UBC Theses and Dissertations
An epidemic model with immigration of infectives and vaccination Shim, Eunha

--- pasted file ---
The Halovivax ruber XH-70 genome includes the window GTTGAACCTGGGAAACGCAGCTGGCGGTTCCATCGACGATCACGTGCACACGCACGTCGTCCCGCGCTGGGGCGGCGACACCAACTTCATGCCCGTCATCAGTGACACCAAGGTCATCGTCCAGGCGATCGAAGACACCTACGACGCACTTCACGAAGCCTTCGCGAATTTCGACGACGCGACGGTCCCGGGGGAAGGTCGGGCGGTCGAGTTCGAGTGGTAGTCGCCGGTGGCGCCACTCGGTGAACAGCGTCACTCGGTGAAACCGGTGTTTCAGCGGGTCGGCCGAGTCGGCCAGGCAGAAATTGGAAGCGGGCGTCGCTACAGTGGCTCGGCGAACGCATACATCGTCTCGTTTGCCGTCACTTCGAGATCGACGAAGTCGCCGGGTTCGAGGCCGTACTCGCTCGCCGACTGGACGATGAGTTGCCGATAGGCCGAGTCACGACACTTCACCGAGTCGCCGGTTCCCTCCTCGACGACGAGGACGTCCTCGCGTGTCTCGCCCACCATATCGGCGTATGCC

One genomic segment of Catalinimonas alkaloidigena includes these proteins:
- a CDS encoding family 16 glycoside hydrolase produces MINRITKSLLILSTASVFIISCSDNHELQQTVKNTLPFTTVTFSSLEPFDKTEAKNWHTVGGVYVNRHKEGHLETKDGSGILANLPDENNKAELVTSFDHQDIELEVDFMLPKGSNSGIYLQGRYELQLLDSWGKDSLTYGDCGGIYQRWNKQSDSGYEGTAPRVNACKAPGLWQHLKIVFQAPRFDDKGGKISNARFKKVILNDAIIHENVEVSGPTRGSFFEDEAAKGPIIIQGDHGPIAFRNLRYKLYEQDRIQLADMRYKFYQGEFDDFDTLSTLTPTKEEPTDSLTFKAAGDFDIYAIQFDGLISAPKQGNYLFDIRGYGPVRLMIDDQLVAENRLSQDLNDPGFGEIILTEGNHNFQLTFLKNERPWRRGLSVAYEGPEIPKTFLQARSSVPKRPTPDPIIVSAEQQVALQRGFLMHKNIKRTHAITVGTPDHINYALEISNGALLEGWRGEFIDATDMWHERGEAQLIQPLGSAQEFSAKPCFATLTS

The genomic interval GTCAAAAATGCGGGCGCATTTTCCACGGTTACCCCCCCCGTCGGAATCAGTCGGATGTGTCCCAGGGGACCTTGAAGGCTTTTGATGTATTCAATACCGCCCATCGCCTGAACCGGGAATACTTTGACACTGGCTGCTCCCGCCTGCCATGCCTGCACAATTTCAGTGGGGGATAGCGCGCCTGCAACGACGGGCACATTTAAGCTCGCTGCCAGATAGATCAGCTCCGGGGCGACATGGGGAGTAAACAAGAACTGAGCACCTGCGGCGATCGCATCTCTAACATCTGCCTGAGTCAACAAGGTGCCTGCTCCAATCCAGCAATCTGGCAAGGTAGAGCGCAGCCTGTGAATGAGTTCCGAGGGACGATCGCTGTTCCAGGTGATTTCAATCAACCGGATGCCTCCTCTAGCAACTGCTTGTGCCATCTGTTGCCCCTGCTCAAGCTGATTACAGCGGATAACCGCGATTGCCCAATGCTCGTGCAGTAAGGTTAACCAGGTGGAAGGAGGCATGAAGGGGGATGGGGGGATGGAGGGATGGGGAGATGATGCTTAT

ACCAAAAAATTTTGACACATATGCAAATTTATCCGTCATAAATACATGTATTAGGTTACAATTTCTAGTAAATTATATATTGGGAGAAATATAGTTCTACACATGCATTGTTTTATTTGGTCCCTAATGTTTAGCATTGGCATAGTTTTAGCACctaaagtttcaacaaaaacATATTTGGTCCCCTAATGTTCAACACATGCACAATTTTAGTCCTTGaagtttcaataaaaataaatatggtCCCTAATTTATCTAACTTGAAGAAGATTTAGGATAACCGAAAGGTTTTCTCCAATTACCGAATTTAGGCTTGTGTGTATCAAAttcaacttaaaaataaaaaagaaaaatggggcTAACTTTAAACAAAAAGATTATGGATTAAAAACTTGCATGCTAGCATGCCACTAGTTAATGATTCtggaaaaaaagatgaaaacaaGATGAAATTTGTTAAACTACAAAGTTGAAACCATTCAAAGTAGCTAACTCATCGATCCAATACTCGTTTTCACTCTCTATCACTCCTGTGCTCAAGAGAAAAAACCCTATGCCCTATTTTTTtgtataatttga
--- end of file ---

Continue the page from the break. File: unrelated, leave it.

This paper is an investigation of the possible behaviors of epidemics when there is immigration with some infectives and when vaccination is in effect. Infective immigrants from outside the population may introduce communicable disease into a host population. To help controlling disease one might introduce mass vaccination. First the model of SVIS type disease is discussed to describe the behavior of an epidemic disease when spreading into a population with immigrants and when a vaccination policy is in effect. Even in this simple version of the model, backward bifurcation and multiple endemic steady states can be observed with some sets of parameter values; by mathematical analysis the condition for a stability change and for having a backward bifurcation is proved to be identical in this case. Also the sufficient condition for backward bifurcation is stated explicitly. In the case of forward bifurcation, there can be exchange of stability and Hopf bifurcation occurs in such cases - numerical examples are provided to help understanding. Next we assume a disease with no immunity gained by recovery from infection, so the model is of SVIR type. In the case of no disease fatalities several special cases are discussed; stability analysis of steady states in each case and threshold values determining existence of endemic equilibria are presented if there are any. The proof that backward bifurcation cannot occur with any set of nonnegative parameter values in SVIR model is presented. On the other hand some numerical examples of backward bifurcation with negative immigration rates, i.e. outgoing immigration from host population, are shown. When there is a backward bifurcation bringing the vaccination-reduced reproductive number down to one may not be sufficient to control the disease. Also with some parameter values stability changes can be observed even with forward bifurcation. We would be able to know the minimum portion of susceptible class to be vaccinated in order to have a control over a disease by knowing the bifurcation point of backward bifurcation. If so we can avoid a sudden jump in the number of infectives due to an unstable middle branch of bifurcation.
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